The CBN sells treasury bills twice a month to help the federal government raise money to fund its budget deficit.It issues treasury bills regularly as a control measure to help banks mop up excess liquidity and control the money supply. Meanwhile, the APEX BANK yesterday injected another sum of $210 million into the inter-bank foreign exchange market. The exercise was in continuation of its periodic intervention in the foreign exchange market.


Figures released by the CBN indicated that authorised dealers in the wholesale segment of the market received the sum of $100 million, while the Small and Medium Enterprises (SMEs) and the invisibles segments were allocated the sum of $55 million each.


The Director, Corporate Communications Department at the CBN, Isaac Okorafor, confirmed the figures and restated the Bank’s resolve to always meet the request of genuine customers in the various segments of the market.It will be recalled that on Friday, January 25, 2019, the Bank injected a total sum of $289.76 million into retail Secondary Market Intervention Sales (SMIS) and CNY38.70 million in the spot and short-tenored forwards of the inter-bank foreign exchange market.Meanwhile, the naira continued to exchange at an average of N360/$1 in the Bureau De Change (BDC) segment of the market.

Sunday, 17 March 2019 16:10



 Synterra are able to export high grade tin ore from Nigeria. We agregate the Mining production of a number of artisanal miners and consolidate volumes for exportSynterra has entered into formal partnership ventures with established indigenous, local Miners that have good experience and control producing leases that would benefit from the application of mechanisation (mechanical processes) increasing production to create a Mining business which would deliver  exponential upside to both the Miner and his community and the investor.

Sunday, 17 March 2019 15:51


The Nigeria Solid Mineral and Mining Sector has in effect made the great leap forward which will now allow investors to take  advantage of the vast mineral potential Nigeria possess. There are numerous undeveloped deposits of solid minerals and Rare  Earth which are bound to become more sought after as the scramble for raw material progresses

 Synterra currently control Exploration Licenses for Beryllium, Tin, Lead and Zinc, Tantalite, Lithium and phosphates. Some of these  properties are producing using direct labour and artisanal miners. Many of these sites require investors to "mechanise" production to vastly increase output and provide exponential upside.Synterra have access to numerous Exploration Licenses for mineral properties with proven reserves and great investor value, risked to meet any investors appetite to find out more contact us at This email address is being protected from spambots. You need JavaScript enabled to view it. quoting Solid Minerals.


Our beryllium property in Gwantu, Kaduna State is a worldwide renowned site for both emeralds and aquamarine which we also hols exploration licenses.

Sunday, 17 March 2019 16:08




Synterra have acquired beryllium exploration licenses in Gwantu, Kaduna State which give us exclusive exploration rights for beryllium, acquamarine and emaralds.


It is the intention of Synterra  to  Identify a suitable off-taker in the PRC for its beryllium production in Nigeria. Synterra also seek to explore the feasibility  of entering into  a contractual relationship with a suitable smelter (and/or) Refiner. This would take the form  of  a term contract for the off-take or smelting of produced beryllium. We are also prepared to contemplate   joint venture  or special purpose vehicle structures where such relationships might be efficient in adding value to mining projects.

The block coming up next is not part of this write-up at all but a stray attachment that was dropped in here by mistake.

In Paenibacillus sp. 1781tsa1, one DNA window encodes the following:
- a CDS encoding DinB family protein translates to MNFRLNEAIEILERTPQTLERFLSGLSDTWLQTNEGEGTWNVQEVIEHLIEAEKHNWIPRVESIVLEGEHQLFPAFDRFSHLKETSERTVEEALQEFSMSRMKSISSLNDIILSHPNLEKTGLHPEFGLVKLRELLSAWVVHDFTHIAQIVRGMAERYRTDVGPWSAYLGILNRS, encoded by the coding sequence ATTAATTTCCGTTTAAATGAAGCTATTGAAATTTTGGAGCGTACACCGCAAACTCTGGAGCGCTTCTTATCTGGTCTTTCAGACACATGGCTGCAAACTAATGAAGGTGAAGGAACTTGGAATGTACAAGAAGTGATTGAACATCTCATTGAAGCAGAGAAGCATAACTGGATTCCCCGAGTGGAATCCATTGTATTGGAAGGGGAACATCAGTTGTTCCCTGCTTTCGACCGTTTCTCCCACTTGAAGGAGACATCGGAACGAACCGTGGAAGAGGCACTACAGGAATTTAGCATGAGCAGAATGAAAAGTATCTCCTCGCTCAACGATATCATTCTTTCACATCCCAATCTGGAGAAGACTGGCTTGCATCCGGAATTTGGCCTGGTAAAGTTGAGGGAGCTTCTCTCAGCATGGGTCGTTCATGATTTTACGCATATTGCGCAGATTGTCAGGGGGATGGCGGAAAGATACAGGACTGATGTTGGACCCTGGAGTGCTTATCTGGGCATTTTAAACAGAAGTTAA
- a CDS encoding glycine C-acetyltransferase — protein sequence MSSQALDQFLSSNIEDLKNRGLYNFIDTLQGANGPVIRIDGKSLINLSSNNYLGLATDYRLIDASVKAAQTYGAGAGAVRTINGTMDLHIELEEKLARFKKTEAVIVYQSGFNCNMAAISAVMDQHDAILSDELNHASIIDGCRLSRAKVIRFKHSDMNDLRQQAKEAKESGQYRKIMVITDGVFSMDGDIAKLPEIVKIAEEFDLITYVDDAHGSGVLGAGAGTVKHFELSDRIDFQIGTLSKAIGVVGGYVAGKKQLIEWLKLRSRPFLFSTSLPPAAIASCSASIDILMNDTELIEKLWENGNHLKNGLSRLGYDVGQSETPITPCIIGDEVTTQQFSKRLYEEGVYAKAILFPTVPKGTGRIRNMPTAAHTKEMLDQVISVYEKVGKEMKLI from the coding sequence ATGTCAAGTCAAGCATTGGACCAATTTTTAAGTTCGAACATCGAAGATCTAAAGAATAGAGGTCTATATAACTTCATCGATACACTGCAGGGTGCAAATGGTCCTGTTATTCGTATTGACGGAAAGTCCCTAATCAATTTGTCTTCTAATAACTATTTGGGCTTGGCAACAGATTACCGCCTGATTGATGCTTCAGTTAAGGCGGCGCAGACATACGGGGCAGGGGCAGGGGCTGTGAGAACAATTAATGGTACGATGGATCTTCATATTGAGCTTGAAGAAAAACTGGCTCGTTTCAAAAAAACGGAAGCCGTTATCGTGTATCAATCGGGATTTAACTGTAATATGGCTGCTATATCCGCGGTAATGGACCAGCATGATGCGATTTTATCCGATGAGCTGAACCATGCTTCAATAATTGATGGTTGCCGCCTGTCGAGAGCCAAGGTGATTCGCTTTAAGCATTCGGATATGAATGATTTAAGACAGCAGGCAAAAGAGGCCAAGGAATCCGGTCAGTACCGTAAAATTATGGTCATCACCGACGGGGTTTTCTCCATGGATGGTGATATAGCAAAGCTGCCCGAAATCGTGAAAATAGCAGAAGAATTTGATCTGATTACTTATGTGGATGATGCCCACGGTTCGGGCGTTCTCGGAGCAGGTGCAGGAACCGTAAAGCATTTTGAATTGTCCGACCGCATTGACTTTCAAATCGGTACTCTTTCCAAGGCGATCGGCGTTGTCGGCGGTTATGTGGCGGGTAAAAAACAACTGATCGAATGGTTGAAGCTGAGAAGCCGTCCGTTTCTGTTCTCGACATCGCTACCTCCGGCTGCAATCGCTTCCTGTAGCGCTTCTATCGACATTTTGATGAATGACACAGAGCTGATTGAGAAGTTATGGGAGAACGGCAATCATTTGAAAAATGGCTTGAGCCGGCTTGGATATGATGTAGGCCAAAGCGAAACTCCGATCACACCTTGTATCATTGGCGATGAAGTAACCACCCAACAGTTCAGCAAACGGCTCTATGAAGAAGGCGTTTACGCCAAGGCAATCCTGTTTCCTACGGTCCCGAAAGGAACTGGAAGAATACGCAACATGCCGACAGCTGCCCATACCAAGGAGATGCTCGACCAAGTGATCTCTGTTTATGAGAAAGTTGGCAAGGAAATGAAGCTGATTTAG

Sunday, 17 March 2019 16:05




Synterra Energy have been trading in both Crude Oil and Refined products for over 15 years. We import petroleum products and deliver offshore to IOC's operating Drilling Rigs. Importing is can be very profitable but requires vast experience. Synterra have such experience.


We are Principal Product Market Traders that operate in the International marketplace as buyers, sellers and distributors of Refined Petroleum Products and Crude Oil. Soltaire Energy are also firmly engaged in the Nigerian offshore as Marine Suppliers as well as being an Oil Services company. Our strategy is to add value along the distribution chain and Supply Network to boost indigenous capacity. We are committed to all the ideals of Corporate, Social and Environmental responsibility and the sustainable development of the Nigerian Oil and Gas Industry


There are a number of opportunities for physical trading of refined products which involves importing  gasoil, gasoline, Jet A1 , Bitumen and Base Oils

Many require leasing local storage or entering into a Collaboration Agreement with local tank farm owners.

Importing petroleum products into Nigeria is a risk management exercise which   involves exposure to  foreign exchange risk,  currency default risk,  open market risk, counterparty credit risk and operational risk

Nigerian banks cannot fund petroleum import transaction with credit facilities as all facilities must be collateralized . Interest rates on loans in Naira are prohibitive.  This makes any trade transaction using locally obtained credit  unprofitable.

Trading desk requires access to US Dollars on flexible and competitive terms.

Needs to have an active Naira hedging strategy and margin targets.

Sunday, 17 March 2019 16:03



 Synterra have sourced and provided a number of funding proposal for the NNPC exploration and funding subsidiary NPDC. We have successfully raised finance for NPDC assets.

  We have sourced funds and arranged finance for assets held by NPDC. The funding arrangements have been for investments into acreage owned by the national oil company and where we have have had to attract investment. Similarly we have raised investment for local indigenous Upstream Operators. We have worked on  numerous Oil Mining Leases (OML) including OML119, OML111, OML65 and OML51. We have also sourced funding for investment in Oil Prospecting Licenses (OPL). We work closly with both the Department of Petroleum Resources, the Ministry and the NNPC where we have developed excellent relationships.